The Pentagon’s so-called “pivot” toward Asia “was very much seen as a loss for Europe, and I think [EUCOM] began to see themselves in a supportive role,” the staffer said. “But the events of the last couple of weeks have demonstrated that they are still a war-fighting command. The question is: Are the forces there ready to transition to that mentality?”
Life in the 'New Europe'
As greater numbers of U.S. troops pull duty in Eastern Europe, they will find service there to be unique in subtle but significant ways.
Starting around the mid-1980s, currency exchange rates made Western Europe far more expensive for troops paid in U.S. dollars. As a result, many troops were less likely to live off post and generally were more inward-looking toward their installations in their daily lives.
Also, relations with the Germans, whose country has long played host to the bulk of U.S. forces in Europe, had occasional periods of strain, from factors as disparate as a bout of bad morale and misconduct in the 1970s to larger political issues, such as German leftist opposition to U.S. deployment of tactical nuclear weapons in Europe.
Analysts said the view of American troops in Eastern Europe is likely to be largely positive.
“The pro-American sentiment is going to be even stronger, so that certainly will be a positive for the troops moving in,” Maulucci said. “And the cost of living is going to be less. So they are probably going to find it more affordable to go off base.”
Moreover, the mix of forces moving east could look very different from the Cold War-era force. “The bases in Germany were home to a lot of traditional assets like armored division and ground forces. But now there has been a military revolution where special operations and high-tech assets like drones have become very important,” Maulucci said.
At this point, Pentagon officials maintain that any increase in U.S. troop levels will be on a “rotational” rather than permanent basis, suggesting that deployments to new Eastern European posts will be temporary missions lasting for several weeks or months, and will come from units already based in EUCOM’s traditional garrison posts rather than from the U.S. itself.
One initial stumbling block may be infrastructure. Many of the Eastern European military facilities are in need of considerable modernization after falling into disrepair when the spigot of Soviet defense funding was shut off more than 20 years ago.
For example, Šiauliai Air Base in Lithuania, once a major outpost for the Soviet air force during the Cold War, decayed for a decade before it was selected in 2004 as the ground base for NATO’s Baltic air policing mission, which monitors and protects the airspace above the three Baltic nations that have almost no tactical air capabilities themselves.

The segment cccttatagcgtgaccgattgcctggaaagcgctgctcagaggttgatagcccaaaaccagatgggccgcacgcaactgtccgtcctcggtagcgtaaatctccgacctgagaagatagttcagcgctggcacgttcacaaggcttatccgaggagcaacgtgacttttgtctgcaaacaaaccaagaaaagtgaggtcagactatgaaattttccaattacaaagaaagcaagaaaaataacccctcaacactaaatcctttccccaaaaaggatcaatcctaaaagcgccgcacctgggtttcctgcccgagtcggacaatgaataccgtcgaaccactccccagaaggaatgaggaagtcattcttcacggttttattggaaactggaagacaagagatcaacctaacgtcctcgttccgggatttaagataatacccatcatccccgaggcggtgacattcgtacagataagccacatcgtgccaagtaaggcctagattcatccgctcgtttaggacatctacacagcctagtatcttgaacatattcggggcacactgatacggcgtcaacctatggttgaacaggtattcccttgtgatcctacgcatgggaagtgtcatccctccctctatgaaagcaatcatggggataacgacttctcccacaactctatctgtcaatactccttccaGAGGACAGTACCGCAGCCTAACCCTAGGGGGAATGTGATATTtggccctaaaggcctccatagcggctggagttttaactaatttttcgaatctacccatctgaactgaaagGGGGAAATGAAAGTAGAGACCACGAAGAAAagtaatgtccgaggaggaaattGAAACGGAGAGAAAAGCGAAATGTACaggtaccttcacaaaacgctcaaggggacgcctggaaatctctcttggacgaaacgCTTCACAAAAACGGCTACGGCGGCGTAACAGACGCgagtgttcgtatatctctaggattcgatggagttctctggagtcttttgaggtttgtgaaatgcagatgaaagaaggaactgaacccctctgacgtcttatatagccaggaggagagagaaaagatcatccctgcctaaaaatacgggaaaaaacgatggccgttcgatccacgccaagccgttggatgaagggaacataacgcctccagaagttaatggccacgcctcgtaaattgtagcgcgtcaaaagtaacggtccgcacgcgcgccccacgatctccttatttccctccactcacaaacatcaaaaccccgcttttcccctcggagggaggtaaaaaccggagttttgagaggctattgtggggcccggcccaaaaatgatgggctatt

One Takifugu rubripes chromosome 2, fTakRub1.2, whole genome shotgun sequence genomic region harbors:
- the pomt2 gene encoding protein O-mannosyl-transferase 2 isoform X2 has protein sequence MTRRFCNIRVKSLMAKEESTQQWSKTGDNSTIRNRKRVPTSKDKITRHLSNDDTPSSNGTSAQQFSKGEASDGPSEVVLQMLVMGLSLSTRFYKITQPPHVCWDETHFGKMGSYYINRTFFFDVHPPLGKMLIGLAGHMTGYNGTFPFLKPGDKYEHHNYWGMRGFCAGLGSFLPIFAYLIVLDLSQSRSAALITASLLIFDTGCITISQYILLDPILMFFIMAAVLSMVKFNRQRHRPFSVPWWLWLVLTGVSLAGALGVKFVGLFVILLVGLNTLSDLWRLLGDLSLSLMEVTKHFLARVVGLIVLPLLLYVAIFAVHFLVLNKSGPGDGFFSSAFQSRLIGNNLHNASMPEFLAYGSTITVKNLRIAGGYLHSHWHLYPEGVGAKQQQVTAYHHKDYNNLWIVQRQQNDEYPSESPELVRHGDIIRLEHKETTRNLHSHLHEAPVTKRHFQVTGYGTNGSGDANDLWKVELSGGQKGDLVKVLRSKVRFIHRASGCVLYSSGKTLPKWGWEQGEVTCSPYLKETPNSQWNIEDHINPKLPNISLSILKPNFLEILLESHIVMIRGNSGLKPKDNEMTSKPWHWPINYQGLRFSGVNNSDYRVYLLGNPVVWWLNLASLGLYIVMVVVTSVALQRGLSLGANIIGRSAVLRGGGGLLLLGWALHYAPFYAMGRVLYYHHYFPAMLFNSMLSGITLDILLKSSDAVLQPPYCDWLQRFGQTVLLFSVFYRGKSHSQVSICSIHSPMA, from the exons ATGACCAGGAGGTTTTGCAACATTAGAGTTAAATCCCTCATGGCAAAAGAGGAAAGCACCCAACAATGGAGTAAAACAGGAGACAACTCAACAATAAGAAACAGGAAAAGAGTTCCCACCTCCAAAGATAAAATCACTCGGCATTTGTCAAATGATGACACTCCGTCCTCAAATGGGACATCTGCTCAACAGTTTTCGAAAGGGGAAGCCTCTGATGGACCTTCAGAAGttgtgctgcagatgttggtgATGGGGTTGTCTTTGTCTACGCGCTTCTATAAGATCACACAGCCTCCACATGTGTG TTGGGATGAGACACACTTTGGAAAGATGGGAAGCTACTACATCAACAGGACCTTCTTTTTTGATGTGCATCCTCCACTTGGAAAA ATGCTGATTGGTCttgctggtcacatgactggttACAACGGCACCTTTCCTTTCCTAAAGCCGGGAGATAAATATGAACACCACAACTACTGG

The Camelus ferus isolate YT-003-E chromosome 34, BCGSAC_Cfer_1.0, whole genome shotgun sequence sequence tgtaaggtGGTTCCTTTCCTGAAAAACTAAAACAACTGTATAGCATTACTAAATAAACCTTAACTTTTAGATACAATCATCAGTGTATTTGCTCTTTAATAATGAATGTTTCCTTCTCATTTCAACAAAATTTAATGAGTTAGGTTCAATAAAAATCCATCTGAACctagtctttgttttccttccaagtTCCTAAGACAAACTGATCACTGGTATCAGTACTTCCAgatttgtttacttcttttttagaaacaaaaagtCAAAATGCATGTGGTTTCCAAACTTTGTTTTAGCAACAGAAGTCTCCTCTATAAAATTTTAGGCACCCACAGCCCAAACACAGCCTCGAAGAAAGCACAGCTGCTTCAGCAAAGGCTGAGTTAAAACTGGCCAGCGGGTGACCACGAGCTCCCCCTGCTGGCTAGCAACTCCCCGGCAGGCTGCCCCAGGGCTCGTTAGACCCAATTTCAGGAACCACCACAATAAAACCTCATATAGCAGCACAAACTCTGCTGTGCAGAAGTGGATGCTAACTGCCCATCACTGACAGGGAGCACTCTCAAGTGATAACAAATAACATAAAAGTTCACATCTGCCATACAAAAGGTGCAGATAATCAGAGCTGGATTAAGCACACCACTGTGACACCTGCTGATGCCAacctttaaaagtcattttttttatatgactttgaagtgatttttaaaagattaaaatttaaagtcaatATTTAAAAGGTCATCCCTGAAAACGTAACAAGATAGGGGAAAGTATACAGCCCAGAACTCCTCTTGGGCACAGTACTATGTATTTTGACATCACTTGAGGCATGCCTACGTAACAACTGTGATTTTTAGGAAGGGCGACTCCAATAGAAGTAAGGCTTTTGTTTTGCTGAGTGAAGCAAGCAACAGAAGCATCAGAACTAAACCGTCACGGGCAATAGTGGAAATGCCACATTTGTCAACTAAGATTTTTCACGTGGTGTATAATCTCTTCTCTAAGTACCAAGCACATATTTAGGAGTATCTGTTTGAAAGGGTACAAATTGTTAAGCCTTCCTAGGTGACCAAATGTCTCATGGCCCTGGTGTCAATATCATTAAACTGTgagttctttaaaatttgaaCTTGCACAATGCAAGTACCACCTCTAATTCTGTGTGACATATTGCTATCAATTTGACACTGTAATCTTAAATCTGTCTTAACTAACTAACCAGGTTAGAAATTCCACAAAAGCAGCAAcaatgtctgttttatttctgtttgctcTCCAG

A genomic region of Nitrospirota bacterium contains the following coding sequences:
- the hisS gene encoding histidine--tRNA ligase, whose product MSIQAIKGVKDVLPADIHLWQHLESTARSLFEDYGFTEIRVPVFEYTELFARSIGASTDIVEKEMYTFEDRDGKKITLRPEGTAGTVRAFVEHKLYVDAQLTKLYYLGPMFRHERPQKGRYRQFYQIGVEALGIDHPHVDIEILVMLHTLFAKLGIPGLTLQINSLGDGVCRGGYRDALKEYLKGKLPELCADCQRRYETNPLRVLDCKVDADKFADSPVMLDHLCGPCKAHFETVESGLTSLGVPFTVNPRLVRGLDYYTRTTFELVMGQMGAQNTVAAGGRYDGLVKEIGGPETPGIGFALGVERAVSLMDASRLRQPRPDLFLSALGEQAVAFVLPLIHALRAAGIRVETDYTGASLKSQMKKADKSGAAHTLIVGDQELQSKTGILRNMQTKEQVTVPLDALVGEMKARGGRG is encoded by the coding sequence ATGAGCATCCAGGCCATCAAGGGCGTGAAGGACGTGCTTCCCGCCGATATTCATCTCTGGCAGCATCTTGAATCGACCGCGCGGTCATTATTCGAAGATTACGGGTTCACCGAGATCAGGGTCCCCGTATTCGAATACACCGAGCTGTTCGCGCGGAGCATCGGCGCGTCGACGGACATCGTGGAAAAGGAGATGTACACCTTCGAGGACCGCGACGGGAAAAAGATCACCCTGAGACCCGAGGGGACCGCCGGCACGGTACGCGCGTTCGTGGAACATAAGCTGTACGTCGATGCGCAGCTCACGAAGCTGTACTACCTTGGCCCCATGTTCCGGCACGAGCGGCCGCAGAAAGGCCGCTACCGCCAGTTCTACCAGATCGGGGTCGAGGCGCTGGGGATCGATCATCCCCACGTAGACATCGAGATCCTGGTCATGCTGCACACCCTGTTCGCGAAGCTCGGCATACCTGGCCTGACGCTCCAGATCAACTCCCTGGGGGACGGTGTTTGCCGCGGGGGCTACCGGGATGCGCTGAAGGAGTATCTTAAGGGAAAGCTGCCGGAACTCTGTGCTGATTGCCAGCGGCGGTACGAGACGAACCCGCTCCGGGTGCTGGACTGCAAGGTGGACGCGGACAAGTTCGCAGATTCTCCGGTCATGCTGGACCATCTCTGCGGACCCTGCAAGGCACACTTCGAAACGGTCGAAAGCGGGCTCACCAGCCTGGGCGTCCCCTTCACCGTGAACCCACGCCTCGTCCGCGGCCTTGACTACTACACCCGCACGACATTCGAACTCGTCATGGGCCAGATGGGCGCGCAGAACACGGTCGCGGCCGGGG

Since then, NATO has spent millions upgrading the base, repairing the runway, building new hangars and a headquarters facility that opened last year.
The past several weeks have offered a window on the EUCOM’s immediate future as U.S. forces have spread out across the region for rotational missions.
For example, 10 U.S. Air Force F-15 fighter jets are now running sorties out of Lithuania, patrolling the northern skies over the Baltic nations where the NATO border abuts Russia.
At Powidz Air Base in central Poland, U.S. Army paratroopers from Kaiserslautern, Germany, recently conducted a training mission, jumping out of U.S. Air Force C-130s alongside Polish troops. U.S. Air Force KC-135 tankers also are temporarily flying daily missions out of Powidz to refuel NATO-owned surveillance aircraft tracking Russian military movements along the eastern frontiers of Poland and Romania.
And nearby in central Poland, at Lask Air Base, the small permanent aviation detachment of F-16s and C-130s has been expanded.
Allan Millett, a military history professor at the University of New Orleans, said the U.S. is trying to walk a fine line between provoking the Russians and reassuring NATO allies, making clear to both that any incursion across NATO’s border will be greeted very differently from Russian actions to date in Ukraine.
“I think they are just drawing a line in the swamp,” Millett said, referring to the low-lying topography that stretches across NATO’s border along western Belarus and Ukraine.
“To some degree it’s unfortunate because it ... sends a sign to the Russians to go ahead and take [Ukraine], we aren’t going to do anything about it. But Putin has figured that out anyway,” Millett said.
The White House’s desire not to rush into Eastern Europe is driven in part by NATO politics. The Pentagon for years has been frustrated by the assumption of its European partners that the U.S. will, in the end, provide most of whatever money and manpower are needed for regional security.
U.S. officials would like the Europeans to assume a larger share of that responsibility.
But Millet was skeptical about the Europeans’ ability to mount a credible military threat on their own.
“Who is going to do that? The French aren’t going to do it. And the Germans scare the hell out of everybody still — I don’t think the eastern European countries are going to be eager to welcome the Wehrmacht back. Who can legitimize a European military response to Russian expansionism?”